Tuned In: Hallmark scripted TV series gets off to strong start
July 25, 2013 4:00 AM
Dylan Neal, center, and Andie MacDowell star in Hallmark's first original scripted series, "Debbie Macomber's Cedar Cove."
By Rob Owen Pittsburgh Post-Gazette
BEVERLY HILLS, Calif. -- Who says Saturday night TV is dead?
While broadcasters long ago gave up airing original scripted series in prime time on Saturday, cable networks have found success in the time period.
Next month AMC moves "Hell on Wheels" to Saturday night for its new season, and this past weekend Hallmark Channel debuted its first original scripted series, "Debbie Macomber's Cedar Cove," garnering 3.8 million viewers. Granted, the series skewed old, but that's not unusual for Hallmark programming.
"We are absolutely thrilled with the performance," said Hallmark Channel president Bill Abbott at a press conference Wednesday morning on the first day of the Television Critics Association summer 2013 press tour.
"Cedar Cove," based on the Debbie Macomber book series, stars Andie MacDowell as a family court judge in a small Washington town. The series chronicles stories from Olivia's court cases, her relationship with her new love interest, Jack (Dylan Neal), and the lives of assorted other townsfolk, including Olivia's best friend, Grace (Teryl Rothery), and bed and breakfast owners Bob and Peggy (Bruce Boxleitner, Barbara Niven).
Mrs. Macomber, the author of dozens of novels with 170 million copies of her books in print, said although she's not writing the TV version of "Cedar Cove," she's pleased with the results.
"They know my heart and many of the scenes could have been in my books," she said. "They're very much in line with what I could have written."
In the book series, Olivia and Jack eventually get married, but on TV, there's always the issue of keeping the sexual tension, even if on Hallmark it's more romantic tension.
"It's the old question of Sam and Diane [from 'Cheers']," Mr. Neal said. "How long can you stretch it out? That's a question that's above our pay grade, and it's an important question because shows succeed or fail based on that question."
Even if Olivia and Jack do get married, odds are viewers won't be invited to the honeymoon given Hallmark's careful, deliberate approach to depicting sexuality.
"We have to be completely true to the Hallmark brand," Mr. Neal said. "They have a specific audience with demands. ... It's a romantic world with a lot of courtship, smooching. There's nothing inappropriate, obviously, on Hallmark."
The actors will occasionally push beyond what's written in the script in small playful ways, but Ms. MacDowell is fine with the parameters for "Cedar Cove."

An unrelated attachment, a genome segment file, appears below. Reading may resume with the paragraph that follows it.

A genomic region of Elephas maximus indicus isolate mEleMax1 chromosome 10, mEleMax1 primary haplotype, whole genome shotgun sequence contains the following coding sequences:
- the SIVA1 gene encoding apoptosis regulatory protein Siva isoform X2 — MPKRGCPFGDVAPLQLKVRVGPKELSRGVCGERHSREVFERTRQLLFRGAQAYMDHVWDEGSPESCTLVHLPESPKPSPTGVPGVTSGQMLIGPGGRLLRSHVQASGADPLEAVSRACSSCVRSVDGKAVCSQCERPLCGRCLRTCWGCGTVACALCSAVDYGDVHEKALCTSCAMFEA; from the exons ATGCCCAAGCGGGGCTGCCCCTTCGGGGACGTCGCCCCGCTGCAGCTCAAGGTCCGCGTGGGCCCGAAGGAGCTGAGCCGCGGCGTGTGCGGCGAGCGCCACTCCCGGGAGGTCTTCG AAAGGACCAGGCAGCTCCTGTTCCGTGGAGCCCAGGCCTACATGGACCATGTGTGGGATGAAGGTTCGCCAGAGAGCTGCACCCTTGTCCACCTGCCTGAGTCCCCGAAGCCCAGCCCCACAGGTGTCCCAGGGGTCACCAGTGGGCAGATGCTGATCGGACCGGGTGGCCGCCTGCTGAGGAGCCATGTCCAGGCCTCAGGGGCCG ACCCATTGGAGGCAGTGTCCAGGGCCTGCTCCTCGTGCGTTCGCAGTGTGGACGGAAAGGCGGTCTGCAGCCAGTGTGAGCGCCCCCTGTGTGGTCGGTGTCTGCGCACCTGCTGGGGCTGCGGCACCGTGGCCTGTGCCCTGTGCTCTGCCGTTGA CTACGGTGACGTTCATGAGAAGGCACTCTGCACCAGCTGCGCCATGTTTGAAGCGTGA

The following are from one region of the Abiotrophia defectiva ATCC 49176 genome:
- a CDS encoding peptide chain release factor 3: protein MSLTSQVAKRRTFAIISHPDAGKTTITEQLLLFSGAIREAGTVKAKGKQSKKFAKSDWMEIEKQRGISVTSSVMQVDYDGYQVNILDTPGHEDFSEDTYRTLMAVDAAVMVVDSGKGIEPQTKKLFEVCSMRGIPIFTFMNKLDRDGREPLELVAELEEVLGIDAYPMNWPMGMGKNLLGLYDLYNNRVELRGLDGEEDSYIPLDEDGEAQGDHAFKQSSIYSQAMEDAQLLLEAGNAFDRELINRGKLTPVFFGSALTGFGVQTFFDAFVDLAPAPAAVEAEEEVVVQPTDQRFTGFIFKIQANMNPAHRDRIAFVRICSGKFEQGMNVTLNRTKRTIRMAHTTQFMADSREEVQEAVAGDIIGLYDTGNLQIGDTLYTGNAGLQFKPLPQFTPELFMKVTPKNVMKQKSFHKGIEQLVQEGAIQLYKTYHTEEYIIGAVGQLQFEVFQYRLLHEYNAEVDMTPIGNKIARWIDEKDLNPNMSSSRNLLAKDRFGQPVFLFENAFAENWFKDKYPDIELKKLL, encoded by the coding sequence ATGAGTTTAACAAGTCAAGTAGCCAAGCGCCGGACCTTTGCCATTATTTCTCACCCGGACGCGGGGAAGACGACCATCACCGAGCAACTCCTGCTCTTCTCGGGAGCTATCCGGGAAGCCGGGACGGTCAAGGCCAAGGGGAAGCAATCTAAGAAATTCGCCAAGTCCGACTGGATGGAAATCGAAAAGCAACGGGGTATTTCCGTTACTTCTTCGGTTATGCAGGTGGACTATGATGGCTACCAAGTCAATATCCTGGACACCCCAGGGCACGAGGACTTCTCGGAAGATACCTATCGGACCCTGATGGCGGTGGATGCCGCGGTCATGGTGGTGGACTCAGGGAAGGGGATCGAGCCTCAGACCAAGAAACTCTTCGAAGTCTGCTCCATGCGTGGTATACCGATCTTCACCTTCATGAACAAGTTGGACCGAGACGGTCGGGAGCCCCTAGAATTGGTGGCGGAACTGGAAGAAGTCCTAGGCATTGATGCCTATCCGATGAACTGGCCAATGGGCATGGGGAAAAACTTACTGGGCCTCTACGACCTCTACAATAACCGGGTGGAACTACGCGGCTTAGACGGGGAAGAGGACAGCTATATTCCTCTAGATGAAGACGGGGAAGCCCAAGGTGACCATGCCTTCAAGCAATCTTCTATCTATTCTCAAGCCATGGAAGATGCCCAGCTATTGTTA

"I get really stressed out watching horrible movies that make me anxious with murders and rapes," she said. "There's plenty of that on TV, and I'm just in a place in my life where I like to go to work everyday with sweetness and I like to watch sweetness."
Live shows en vogue
Discovery found ratings success with its live Grand Canyon tightrope walk earlier this year, and now Nat Geo's networks are getting in on the act.
"Live Climb With Alex Honnold," featuring a climber scaling a yet-to-be-identified skyscraper live in real time, will air sometime this fall on National Geographic Channel.
In addition, "Volcano Dive: Live!" (Nov. 17) will send Bob Ballard on a 600-foot dive beneath the ocean's surface to explore the Caribbean's underwater Kick 'Em Jenny Volcano off the coast of Grenada, West Indies.
Networks like these live events because they tend to get more attention and they are DVR busters: Viewers are more likely to tune in for live event programming than they are to record these shows and watch them later, much like sporting events.
Fans knew this was coming, but it is still disappointing news nonetheless: This week ABC Family canceled low-rated critical darling "Bunheads," which is nominated for a Television Critics Association award in the youth programming category.
The series, from "Gilmore Girls" creator Amy Sherman Palladino, starred Broadway actress Sutton Foster as a dance teacher in a small town dance studio owned by her mother-in-law (Kelly Bishop).
Following the death of series star Cory Monteith, Fox has bumped the season premiere of "Glee" back a week from Sept. 19 to Sept. 26.
Executive producer Ryan Murphy said "Glee" will address the absence of Mr. Monteith's character in its third episode and then take a hiatus to regroup during Fox's baseball playoff coverage.
CNN will debut the documentary "Our Nixon" at 9 p.m. Aug. 1, which features archival news and interview footage and rediscovered Super 8 home movies shot by Nixon chief of staff H.R. Haldeman and domestic affairs adviser John Ehrlichman.
Nat Geo Wild has canceled "Spoiled Rotten Pets," its spring series hosted by Western Pennsylvania native Beth Stern. ... A&E hit "Duck Dynasty" returns for its fourth season at 10 p.m. Aug. 14. Dreadful Discovery Channel show "Amish Mafia" is back for its second season at 9 p.m. Aug. 13. ... Disney Channel's "Teen Beach Movie" was a huge hit for the network, drawing 8.4 million viewers for its premiere telecast Friday, besting the 7.7 million viewers who tuned in for "High School Musical" in 2006. ... Sundance Channel will rebroadcast its Emmy-nominated miniseries "Top of the Lake" (1-8 p.m. Sunday) and "Restless" (8 p.m.-midnight Wednesday). ... The Griffins of "Family Guy" will visit characters from "The Simpsons" in a "Family Guy" episode slated for fall 2014. ... CBS is making its short-lived series "Jericho," "Swingtown" and "Wolf Lake" available for streaming at CBS.com.
on the web
Read more coverage from the Television Critics Association summer press tour in Tuned In Journal at post-gazette.com/tv.
Post-Gazette TV writer Rob Owen is attending the Television Critics Association summer press tour. Follow RobOwenTV at Twitter or on Facebook. You can reach Rob at 412-263-2582 or firstname.lastname@example.org.